Egypt has been home to a fascinating and vibrant Pharaonic culture that spanned over thousands of years. Leaving behind famous monuments such as the Pyramids, colossal statues of ancient rulers, and colorful temples, very few people would know that the modern-day English alphabet traces its origins back to Hieroglyphic script.
Thanks to Matt Baker (of UsefulCharts), a handy poster titled
Evolution of the Alphabet was created that documents the evolution of the English alphabet from its ancient Egyptian roots (c. 1750 BC) up to present day Latin script. The English language, having undergone massive changes through the various cultures that appropriated the original Egyptian script, bears little resemblance to the pictorial symbols which characterize the Hieroglyphic alphabet. Matt Baker was, therefore, able to accurately capture the evolution of language through a step-by-step depiction of the six cultural stops English went through before evolving into its present form.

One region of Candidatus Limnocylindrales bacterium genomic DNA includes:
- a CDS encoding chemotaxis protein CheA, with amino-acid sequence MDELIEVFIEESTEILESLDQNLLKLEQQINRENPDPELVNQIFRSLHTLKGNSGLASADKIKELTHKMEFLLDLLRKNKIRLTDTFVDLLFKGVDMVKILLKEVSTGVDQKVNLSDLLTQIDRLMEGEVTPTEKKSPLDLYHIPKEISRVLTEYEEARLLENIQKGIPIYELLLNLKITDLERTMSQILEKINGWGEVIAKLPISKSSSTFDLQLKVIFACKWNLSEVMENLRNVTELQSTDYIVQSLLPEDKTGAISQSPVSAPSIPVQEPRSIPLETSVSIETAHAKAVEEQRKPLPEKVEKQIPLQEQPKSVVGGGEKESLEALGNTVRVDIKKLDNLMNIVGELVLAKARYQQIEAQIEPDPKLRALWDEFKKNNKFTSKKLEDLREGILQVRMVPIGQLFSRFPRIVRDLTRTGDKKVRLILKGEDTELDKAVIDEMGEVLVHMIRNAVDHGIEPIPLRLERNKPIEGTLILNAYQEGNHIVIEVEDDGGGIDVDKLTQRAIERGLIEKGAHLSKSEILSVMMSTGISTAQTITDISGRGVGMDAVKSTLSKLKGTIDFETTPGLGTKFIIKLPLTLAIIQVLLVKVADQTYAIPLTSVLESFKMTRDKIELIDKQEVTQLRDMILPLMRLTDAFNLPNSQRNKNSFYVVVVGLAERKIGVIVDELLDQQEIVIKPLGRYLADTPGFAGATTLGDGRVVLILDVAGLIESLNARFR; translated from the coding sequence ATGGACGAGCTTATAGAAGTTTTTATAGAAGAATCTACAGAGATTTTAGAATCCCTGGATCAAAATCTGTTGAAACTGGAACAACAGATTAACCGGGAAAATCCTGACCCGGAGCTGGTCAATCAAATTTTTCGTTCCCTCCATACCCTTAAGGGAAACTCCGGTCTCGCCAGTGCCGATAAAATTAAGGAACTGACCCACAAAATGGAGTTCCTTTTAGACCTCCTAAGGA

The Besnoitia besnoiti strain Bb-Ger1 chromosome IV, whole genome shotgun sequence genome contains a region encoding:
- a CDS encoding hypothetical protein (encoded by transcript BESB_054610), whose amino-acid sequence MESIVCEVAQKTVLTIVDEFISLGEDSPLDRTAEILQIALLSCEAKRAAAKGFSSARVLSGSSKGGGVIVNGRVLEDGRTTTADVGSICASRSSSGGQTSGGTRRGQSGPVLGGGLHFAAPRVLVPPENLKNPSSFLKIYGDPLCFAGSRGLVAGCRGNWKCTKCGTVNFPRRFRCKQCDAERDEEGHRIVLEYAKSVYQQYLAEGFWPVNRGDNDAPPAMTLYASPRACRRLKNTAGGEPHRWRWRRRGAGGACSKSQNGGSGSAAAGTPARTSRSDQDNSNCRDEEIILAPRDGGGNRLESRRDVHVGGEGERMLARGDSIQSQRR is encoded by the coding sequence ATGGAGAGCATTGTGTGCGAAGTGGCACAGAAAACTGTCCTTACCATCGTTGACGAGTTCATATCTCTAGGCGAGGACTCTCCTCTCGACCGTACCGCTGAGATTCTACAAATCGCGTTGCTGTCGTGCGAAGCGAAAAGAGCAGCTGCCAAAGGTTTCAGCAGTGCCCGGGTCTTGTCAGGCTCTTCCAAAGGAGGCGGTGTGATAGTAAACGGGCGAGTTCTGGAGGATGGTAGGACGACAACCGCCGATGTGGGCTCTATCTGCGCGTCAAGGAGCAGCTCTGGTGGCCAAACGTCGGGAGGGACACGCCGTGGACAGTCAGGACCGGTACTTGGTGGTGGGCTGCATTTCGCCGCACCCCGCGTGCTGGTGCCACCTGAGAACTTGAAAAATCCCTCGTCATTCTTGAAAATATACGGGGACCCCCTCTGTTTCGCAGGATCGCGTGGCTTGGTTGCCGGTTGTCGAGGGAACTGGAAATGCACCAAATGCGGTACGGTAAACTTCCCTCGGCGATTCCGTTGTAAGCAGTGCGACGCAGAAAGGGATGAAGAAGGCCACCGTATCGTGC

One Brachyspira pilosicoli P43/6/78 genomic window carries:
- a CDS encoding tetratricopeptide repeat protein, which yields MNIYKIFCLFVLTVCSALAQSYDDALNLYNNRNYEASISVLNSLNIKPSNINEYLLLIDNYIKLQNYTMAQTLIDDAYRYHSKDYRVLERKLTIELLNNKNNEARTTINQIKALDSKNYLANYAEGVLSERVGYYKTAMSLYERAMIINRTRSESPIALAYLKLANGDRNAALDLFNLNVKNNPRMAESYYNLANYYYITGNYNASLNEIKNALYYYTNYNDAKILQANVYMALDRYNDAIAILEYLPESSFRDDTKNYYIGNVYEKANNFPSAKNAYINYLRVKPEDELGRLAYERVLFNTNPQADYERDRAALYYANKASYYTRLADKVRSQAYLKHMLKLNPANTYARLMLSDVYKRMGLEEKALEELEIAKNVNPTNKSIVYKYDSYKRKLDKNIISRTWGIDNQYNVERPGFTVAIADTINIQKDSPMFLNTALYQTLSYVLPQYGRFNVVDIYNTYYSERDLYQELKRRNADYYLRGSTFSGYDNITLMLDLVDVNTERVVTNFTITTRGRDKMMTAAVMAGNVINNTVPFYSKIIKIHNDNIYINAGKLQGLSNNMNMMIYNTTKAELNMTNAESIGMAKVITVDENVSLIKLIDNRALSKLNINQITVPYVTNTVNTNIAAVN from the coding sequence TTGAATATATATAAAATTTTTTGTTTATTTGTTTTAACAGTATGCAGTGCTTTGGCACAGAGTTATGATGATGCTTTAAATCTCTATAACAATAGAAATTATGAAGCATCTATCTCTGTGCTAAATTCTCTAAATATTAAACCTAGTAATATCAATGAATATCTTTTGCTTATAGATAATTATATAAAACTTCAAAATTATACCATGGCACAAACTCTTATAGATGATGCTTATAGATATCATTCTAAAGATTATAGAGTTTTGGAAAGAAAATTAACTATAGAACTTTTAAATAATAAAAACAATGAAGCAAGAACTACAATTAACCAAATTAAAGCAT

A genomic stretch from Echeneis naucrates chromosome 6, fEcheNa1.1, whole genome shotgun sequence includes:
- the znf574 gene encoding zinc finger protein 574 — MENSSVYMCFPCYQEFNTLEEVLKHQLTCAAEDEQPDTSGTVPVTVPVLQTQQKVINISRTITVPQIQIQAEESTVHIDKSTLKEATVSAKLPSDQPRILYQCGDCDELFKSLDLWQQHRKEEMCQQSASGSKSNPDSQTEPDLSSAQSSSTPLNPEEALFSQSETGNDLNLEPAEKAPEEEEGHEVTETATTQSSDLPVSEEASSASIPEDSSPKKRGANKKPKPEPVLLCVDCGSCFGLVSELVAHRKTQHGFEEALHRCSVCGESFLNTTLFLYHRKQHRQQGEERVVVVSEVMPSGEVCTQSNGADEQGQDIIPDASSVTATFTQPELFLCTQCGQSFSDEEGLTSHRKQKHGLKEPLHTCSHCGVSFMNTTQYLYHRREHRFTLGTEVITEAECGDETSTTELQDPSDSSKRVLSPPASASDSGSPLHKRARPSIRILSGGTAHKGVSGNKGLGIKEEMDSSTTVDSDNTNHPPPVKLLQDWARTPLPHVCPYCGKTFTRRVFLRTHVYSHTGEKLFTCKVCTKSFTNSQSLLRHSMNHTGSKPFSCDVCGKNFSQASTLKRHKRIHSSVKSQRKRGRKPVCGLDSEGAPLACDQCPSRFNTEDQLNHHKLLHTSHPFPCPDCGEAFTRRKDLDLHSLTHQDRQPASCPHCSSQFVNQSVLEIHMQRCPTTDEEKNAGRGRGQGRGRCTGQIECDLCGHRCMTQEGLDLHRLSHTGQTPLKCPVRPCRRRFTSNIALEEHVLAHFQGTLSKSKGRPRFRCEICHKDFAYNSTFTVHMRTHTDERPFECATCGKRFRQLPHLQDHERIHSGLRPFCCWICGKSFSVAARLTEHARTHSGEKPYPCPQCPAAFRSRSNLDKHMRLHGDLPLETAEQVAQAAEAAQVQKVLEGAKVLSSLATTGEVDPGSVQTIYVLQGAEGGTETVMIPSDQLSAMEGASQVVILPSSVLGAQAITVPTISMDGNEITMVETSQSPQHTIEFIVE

For example, the letter “A” started as an Egyptian hieroglyphic that looks like an animal head with horns. Through Phoenician (c. 1000 BCE), early Greek (c. 750 BCE), and early Latin (c. 500 BCE) periods, the lines that made “A” eventually simplified to become the symbol we know today. The letter “C” was shaped like a boomerang or hunter’s stick. After around 1600 years it changed into a more fluid crescent shape, and approximately another 500 years passed until the Romans changed it into the way it is written today.